“It’s illegal to start a student group on campus,” says one of the students who spoke to me, who then elaborated on the hostility that emerged from existing political entities on campus following the attempt of forming an informal organization. “The People’s Movement accused us being Amal Movement, the Amal Movement accused us of being funded by NGOs, and Hezbollah were the nicest ones to us.” The group had to rely on Hezbollah’s group to host events and to function with minimal hostility. Of course, these kinds of favors are a two-way street.
There have been violent clashes during previous elections, and it’s been several years since LU last had student elections. There were plans for elections to take place this year but were canceled due to yet another violent altercation that took place- this time between students and the dean. Students from the Amal Movement asked the dean at the Hadath campus for student contact info and were refused because it was not campaigning season yet. They took matters into their own hands- literally –and beat him up.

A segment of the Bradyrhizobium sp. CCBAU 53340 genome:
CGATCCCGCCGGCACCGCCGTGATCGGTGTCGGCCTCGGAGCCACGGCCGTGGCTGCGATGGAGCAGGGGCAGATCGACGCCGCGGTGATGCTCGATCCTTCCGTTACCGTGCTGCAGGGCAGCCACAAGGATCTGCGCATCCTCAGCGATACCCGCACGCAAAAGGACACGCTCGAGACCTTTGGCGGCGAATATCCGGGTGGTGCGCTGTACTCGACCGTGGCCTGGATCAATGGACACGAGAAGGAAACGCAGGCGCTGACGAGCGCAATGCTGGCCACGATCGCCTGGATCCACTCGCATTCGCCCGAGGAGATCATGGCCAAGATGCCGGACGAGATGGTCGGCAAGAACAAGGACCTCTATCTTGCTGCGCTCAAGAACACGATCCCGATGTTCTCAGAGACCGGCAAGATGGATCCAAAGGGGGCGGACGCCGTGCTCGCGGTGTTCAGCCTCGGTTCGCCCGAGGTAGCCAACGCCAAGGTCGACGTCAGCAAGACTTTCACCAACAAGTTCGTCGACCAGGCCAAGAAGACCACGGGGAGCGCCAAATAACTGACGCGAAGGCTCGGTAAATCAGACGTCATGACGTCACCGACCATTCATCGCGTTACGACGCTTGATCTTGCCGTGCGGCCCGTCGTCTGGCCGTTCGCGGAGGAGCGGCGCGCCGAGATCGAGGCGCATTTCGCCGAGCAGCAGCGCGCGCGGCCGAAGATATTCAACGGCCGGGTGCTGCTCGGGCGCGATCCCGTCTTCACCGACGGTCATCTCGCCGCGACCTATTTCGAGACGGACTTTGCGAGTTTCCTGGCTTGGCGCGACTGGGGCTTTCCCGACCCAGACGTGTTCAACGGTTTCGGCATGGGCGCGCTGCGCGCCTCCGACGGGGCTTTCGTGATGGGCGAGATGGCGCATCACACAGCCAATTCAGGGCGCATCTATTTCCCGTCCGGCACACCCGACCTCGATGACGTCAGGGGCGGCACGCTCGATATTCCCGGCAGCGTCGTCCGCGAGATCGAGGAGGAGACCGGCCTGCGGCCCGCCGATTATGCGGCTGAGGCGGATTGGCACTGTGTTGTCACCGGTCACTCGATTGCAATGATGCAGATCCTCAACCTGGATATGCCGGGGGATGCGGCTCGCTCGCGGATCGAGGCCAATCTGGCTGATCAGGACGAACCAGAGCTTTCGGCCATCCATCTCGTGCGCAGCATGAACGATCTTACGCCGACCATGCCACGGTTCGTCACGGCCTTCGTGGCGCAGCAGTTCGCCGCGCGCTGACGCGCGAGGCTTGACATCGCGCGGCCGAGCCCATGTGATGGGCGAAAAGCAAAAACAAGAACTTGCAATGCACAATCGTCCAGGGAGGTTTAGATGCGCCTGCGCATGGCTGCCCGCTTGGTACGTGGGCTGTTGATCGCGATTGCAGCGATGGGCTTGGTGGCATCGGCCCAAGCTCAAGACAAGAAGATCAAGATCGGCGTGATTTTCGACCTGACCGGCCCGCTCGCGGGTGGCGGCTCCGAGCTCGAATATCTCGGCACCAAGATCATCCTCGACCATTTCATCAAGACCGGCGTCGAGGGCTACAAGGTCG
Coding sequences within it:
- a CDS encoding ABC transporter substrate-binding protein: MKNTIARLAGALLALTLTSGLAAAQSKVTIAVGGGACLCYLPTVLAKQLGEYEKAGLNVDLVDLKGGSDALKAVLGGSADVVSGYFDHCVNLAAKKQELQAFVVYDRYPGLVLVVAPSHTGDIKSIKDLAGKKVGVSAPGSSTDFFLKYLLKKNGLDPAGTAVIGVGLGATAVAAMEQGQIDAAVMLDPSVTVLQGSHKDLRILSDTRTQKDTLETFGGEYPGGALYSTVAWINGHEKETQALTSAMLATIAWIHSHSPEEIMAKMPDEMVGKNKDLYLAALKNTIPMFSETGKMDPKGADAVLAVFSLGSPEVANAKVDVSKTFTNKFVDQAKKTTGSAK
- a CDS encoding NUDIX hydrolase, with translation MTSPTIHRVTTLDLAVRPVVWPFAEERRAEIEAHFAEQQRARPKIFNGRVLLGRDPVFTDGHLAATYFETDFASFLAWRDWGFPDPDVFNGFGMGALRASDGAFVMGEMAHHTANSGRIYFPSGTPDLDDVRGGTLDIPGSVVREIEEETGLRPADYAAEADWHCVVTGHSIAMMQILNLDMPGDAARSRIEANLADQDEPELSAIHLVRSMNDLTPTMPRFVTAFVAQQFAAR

At LU’s Fanar campus, a man on a motorcycle holding a handgun shot at a student leaving a lecture by labor minister and Kataeb member Sejaan Azzi. Fortunately for her, the bullet just missed her.
Rights and Privileges
All in all, despite the sporadic but key developments and victories from alternative student groups on Lebanon’s campuses, the entrenchment of Lebanon’s only public university implies that the establishment wants to suppress any form of political opposition as much as possible. With the Lebanese working class only able to attend LU without spiraling into debt, the reality implies that political creativity and action outside the system is a privilege. Independent and empowered student movements, vital to any functioning democratic society, are one of the many societal elements that the establishment is actively trying to suffocate.